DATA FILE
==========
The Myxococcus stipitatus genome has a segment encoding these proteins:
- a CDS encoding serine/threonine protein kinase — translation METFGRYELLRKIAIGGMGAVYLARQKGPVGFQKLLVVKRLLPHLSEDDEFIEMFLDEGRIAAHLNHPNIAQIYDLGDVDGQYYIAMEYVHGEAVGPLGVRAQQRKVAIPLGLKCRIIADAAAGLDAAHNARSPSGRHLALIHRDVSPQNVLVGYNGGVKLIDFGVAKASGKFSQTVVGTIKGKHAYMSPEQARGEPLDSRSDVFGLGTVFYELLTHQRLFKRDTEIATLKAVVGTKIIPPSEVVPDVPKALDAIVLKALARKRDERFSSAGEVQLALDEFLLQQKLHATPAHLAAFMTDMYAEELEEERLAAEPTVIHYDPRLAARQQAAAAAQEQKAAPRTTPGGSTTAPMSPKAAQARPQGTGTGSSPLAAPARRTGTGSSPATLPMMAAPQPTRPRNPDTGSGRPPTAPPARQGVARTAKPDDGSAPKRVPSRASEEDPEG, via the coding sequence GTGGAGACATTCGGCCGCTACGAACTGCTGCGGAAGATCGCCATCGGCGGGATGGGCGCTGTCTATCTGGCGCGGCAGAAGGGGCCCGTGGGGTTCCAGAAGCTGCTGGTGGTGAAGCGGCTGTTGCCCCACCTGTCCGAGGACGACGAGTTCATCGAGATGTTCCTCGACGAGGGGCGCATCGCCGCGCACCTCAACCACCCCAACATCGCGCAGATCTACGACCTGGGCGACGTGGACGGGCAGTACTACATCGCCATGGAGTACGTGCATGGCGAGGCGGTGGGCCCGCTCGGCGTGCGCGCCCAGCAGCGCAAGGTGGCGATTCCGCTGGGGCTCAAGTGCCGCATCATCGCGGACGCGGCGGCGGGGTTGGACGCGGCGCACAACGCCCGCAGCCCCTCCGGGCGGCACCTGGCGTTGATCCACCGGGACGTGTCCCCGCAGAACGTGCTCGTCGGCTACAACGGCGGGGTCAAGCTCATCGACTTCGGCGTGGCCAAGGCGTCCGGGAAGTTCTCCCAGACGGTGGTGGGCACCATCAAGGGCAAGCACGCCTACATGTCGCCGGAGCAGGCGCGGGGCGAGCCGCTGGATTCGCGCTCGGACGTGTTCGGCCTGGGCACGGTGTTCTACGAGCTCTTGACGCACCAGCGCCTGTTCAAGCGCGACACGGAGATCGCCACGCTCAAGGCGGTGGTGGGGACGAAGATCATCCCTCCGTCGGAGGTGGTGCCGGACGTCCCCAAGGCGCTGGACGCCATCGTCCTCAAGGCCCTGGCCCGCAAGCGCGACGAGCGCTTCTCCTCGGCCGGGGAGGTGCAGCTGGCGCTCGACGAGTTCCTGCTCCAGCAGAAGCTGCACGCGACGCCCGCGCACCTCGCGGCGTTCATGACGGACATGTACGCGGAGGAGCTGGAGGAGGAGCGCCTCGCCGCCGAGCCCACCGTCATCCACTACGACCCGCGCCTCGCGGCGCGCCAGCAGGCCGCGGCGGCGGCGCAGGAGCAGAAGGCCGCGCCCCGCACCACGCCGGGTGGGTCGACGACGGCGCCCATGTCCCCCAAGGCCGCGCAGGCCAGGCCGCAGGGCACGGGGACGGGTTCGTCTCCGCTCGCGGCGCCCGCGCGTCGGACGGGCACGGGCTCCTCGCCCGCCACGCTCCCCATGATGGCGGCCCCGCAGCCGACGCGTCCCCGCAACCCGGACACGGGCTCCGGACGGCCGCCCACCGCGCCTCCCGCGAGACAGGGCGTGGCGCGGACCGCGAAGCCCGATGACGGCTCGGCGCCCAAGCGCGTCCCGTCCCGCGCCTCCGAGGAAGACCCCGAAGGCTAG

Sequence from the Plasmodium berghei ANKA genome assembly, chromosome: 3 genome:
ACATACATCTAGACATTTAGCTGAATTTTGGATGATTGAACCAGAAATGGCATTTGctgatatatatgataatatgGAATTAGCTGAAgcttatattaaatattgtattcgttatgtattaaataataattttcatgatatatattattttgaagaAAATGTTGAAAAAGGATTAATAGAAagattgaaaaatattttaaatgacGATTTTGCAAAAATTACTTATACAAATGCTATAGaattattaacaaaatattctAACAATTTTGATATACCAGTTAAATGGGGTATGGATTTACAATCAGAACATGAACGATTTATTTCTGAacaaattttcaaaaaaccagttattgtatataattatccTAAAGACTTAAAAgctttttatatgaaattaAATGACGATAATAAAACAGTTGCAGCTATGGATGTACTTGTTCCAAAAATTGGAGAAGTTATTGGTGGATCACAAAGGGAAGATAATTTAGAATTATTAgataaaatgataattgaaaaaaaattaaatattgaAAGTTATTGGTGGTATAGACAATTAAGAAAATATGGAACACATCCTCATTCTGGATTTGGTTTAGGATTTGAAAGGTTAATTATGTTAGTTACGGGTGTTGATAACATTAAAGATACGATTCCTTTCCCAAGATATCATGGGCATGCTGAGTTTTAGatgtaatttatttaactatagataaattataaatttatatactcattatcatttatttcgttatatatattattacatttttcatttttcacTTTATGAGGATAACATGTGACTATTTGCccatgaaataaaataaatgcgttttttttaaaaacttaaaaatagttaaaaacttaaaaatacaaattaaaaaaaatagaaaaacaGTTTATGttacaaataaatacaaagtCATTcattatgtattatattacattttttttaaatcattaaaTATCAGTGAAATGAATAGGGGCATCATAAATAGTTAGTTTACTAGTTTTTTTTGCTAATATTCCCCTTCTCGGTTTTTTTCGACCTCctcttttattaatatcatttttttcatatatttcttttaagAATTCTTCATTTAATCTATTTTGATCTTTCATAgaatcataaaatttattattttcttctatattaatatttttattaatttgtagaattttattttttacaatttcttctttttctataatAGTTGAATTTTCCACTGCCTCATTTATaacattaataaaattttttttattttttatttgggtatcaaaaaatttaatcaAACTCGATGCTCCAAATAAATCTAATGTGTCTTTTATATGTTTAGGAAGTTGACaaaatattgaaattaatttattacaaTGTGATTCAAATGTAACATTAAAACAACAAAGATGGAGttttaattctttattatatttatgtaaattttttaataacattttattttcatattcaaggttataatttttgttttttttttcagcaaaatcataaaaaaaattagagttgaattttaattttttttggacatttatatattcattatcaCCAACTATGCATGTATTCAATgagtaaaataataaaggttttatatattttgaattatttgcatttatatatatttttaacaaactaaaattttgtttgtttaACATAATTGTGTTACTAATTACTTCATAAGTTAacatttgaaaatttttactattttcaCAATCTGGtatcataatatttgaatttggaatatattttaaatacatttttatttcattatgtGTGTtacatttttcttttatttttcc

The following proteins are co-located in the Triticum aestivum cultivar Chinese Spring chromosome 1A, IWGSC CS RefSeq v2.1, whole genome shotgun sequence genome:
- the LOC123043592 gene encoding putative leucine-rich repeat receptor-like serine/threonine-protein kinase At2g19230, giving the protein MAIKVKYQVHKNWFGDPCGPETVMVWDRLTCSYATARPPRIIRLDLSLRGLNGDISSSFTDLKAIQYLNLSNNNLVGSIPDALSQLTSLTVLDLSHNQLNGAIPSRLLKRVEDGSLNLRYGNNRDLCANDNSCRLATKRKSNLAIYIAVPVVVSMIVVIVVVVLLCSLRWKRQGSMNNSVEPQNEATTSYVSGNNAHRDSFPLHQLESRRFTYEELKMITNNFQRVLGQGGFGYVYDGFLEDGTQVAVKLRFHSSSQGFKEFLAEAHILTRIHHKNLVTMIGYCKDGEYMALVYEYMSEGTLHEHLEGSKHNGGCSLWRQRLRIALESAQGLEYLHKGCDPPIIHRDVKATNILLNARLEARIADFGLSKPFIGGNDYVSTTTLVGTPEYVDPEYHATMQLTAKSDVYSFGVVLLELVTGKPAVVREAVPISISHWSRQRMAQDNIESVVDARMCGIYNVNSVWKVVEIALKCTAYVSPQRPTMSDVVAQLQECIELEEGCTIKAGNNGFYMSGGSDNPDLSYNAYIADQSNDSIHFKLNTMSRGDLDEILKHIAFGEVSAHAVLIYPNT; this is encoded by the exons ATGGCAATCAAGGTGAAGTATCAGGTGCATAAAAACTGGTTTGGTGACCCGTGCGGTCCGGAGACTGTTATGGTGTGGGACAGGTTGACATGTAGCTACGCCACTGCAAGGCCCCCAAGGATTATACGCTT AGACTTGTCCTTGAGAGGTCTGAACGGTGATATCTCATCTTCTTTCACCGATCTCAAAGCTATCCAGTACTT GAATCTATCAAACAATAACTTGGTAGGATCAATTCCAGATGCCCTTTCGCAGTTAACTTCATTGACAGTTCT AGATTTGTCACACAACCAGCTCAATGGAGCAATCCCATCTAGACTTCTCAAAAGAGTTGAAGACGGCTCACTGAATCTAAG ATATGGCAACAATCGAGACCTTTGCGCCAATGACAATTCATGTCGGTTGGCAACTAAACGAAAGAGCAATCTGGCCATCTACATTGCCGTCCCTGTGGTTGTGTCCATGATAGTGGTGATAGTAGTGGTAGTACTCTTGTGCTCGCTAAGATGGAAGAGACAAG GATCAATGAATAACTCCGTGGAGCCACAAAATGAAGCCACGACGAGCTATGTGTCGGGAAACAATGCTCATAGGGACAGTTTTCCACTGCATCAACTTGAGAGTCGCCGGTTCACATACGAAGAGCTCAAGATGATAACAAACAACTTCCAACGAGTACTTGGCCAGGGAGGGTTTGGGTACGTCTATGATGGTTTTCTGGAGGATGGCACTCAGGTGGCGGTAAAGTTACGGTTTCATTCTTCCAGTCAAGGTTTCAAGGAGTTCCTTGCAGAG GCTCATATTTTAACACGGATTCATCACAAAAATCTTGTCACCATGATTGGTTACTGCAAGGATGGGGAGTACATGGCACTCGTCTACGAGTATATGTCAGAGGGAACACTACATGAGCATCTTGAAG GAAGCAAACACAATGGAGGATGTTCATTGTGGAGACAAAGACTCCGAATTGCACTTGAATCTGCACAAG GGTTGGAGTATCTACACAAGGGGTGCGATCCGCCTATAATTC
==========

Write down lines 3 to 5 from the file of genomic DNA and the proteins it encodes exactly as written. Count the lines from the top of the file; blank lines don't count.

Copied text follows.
Sequence from the Plasmodium berghei ANKA genome assembly, chromosome: 3 genome:
ACATACATCTAGACATTTAGCTGAATTTTGGATGATTGAACCAGAAATGGCATTTGctgatatatatgataatatgGAATTAGCTGAAgcttatattaaatattgtattcgttatgtattaaataataattttcatgatatatattattttgaagaAAATGTTGAAAAAGGATTAATAGAAagattgaaaaatattttaaatgacGATTTTGCAAAAATTACTTATACAAATGCTATAGaattattaacaaaatattctAACAATTTTGATATACCAGTTAAATGGGGTATGGATTTACAATCAGAACATGAACGATTTATTTCTGAacaaattttcaaaaaaccagttattgtatataattatccTAAAGACTTAAAAgctttttatatgaaattaAATGACGATAATAAAACAGTTGCAGCTATGGATGTACTTGTTCCAAAAATTGGAGAAGTTATTGGTGGATCACAAAGGGAAGATAATTTAGAATTATTAgataaaatgataattgaaaaaaaattaaatattgaAAGTTATTGGTGGTATAGACAATTAAGAAAATATGGAACACATCCTCATTCTGGATTTGGTTTAGGATTTGAAAGGTTAATTATGTTAGTTACGGGTGTTGATAACATTAAAGATACGATTCCTTTCCCAAGATATCATGGGCATGCTGAGTTTTAGatgtaatttatttaactatagataaattataaatttatatactcattatcatttatttcgttatatatattattacatttttcatttttcacTTTATGAGGATAACATGTGACTATTTGCccatgaaataaaataaatgcgttttttttaaaaacttaaaaatagttaaaaacttaaaaatacaaattaaaaaaaatagaaaaacaGTTTATGttacaaataaatacaaagtCATTcattatgtattatattacattttttttaaatcattaaaTATCAGTGAAATGAATAGGGGCATCATAAATAGTTAGTTTACTAGTTTTTTTTGCTAATATTCCCCTTCTCGGTTTTTTTCGACCTCctcttttattaatatcatttttttcatatatttcttttaagAATTCTTCATTTAATCTATTTTGATCTTTCATAgaatcataaaatttattattttcttctatattaatatttttattaatttgtagaattttattttttacaatttcttctttttctataatAGTTGAATTTTCCACTGCCTCATTTATaacattaataaaattttttttattttttatttgggtatcaaaaaatttaatcaAACTCGATGCTCCAAATAAATCTAATGTGTCTTTTATATGTTTAGGAAGTTGACaaaatattgaaattaatttattacaaTGTGATTCAAATGTAACATTAAAACAACAAAGATGGAGttttaattctttattatatttatgtaaattttttaataacattttattttcatattcaaggttataatttttgttttttttttcagcaaaatcataaaaaaaattagagttgaattttaattttttttggacatttatatattcattatcaCCAACTATGCATGTATTCAATgagtaaaataataaaggttttatatattttgaattatttgcatttatatatatttttaacaaactaaaattttgtttgtttaACATAATTGTGTTACTAATTACTTCATAAGTTAacatttgaaaatttttactattttcaCAATCTGGtatcataatatttgaatttggaatatattttaaatacatttttatttcattatgtGTGTtacatttttcttttatttttcc

The following proteins are co-located in the Triticum aestivum cultivar Chinese Spring chromosome 1A, IWGSC CS RefSeq v2.1, whole genome shotgun sequence genome: